A deal may not be possible by the end of the transition period, and this spooked markets yesterday.
Brexit-weary investors got some respite today after Monday's rollercoaster session gave them a taste of what lies ahead if Britain and the EU fail to agree a trade deal.
Housebuilders and mortgage lenders, including Lloyds Banking Group (LSE:LLOY), fell by as much as 6% yesterday after markets were spooked by a no-deal outcome suddenly looming into view.
Most City analysts had been confident until this week that a deal would be done before the end of the year, based partly on the assumption that talks of this kind always go to the wire.
Now they are less sure, and the chances look to be 50/50 at best, with much riding on the result of Boris Johnson's trip to Brussels later this week for last-ditch talks.
The prospect of this make-or-break showdown put a temporary pause on the Brexit trades driving currency and stock markets in recent days, with the pound only slightly down against the US dollar and the FTSE 100 index off by less than half a percent today.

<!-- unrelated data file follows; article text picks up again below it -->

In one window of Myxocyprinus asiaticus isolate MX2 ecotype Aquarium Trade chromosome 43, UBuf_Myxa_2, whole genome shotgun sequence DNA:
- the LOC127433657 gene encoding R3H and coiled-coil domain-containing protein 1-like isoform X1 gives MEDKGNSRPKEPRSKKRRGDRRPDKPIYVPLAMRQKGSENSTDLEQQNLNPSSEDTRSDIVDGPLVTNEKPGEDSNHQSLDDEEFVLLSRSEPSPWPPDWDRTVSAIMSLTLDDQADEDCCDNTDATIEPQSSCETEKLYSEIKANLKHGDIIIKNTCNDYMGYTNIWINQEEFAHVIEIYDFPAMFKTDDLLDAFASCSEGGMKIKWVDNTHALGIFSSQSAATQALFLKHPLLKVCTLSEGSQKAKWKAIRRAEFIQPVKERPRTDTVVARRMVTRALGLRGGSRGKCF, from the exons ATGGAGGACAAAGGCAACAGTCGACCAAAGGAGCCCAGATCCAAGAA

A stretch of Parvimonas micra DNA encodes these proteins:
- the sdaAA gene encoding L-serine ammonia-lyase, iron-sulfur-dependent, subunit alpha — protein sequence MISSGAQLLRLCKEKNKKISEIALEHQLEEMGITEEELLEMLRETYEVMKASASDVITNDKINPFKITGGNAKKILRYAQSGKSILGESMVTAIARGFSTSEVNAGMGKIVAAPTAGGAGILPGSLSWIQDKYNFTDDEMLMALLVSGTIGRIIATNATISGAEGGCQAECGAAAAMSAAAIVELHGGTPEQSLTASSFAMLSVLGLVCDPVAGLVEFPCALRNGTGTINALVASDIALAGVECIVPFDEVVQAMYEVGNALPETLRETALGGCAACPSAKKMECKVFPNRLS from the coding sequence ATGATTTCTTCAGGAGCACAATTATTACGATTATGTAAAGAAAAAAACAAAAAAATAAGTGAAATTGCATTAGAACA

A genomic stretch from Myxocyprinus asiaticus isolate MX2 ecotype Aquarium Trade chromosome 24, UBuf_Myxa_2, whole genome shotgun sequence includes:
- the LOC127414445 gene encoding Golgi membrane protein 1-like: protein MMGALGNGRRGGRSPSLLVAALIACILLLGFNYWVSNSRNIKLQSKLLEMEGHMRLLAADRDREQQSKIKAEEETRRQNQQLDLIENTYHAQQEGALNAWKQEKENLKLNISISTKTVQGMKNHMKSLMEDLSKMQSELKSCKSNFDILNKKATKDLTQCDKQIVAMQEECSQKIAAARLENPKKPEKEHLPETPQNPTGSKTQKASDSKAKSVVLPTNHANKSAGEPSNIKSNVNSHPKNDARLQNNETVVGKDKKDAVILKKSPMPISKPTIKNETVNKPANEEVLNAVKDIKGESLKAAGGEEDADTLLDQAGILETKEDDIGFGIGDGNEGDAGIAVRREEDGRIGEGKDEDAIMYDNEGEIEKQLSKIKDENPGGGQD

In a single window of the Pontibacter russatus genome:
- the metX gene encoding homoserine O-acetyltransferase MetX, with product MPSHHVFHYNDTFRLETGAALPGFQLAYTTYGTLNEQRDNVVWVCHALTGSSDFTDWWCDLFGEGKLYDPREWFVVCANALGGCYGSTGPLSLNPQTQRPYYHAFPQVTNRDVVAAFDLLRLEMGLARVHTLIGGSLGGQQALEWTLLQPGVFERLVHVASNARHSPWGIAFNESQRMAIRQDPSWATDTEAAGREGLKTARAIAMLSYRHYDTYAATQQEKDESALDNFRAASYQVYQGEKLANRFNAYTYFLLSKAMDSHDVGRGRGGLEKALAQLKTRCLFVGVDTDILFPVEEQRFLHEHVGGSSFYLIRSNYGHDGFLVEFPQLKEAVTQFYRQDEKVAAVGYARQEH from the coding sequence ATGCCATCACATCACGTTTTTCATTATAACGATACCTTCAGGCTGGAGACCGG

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Sterling had fallen by as much as 1.6% against the US dollar at one point yesterday, leading to a big divergence in fortunes for the FTSE 100 index and domestic-focused FTSE 250.
Blue-chip stocks with the most to lose in the event of a no-deal outcome were down sharply yesterday, including Persimmon (LSE:PSN), Berkeley Group (LSE:BKG), Lloyds and NatWest (LSE:NWG), as UK investors worried about a tidal wave of red tape.
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The FTSE 250 closed down more than 1% yesterday after falls for stocks including buy-to-let lender Paragon Banking Group (LSE:PAG). The second-tier index was down another 0.3% today, having been trading above the 20,000 barrier for the first time since March, after vaccine breakthroughs encouraged investors to snap up Coronavirus-hit stocks, including Cineworld (LSE:CINE).
The gains meant across-the-board amid optimism for a sustained recovery in markets in 2021. Analysts at UBS recently predicted the FTSE 100 index will finish next year at 7,200 as international investors return to UK assets for the first time since the EU referendum.
While the UBS forecast is now shrouded in Brexit doubts, some investors may feel that whatever the outcome in Brussels this week there's finally a chance to move on from the uncertainty and embark on a new era for UK-focused stocks.
Investors will also be keen not to miss out on the earnings boost for stocks in a post-pandemic market rally. Stephen Innes, chief global markets strategist at Axi, said:
“Investors are adopting an all-too-familiar stance trying to weigh near-term Covid-19-related headwinds versus a better long-term vaccine and stimulus-related outlook.”
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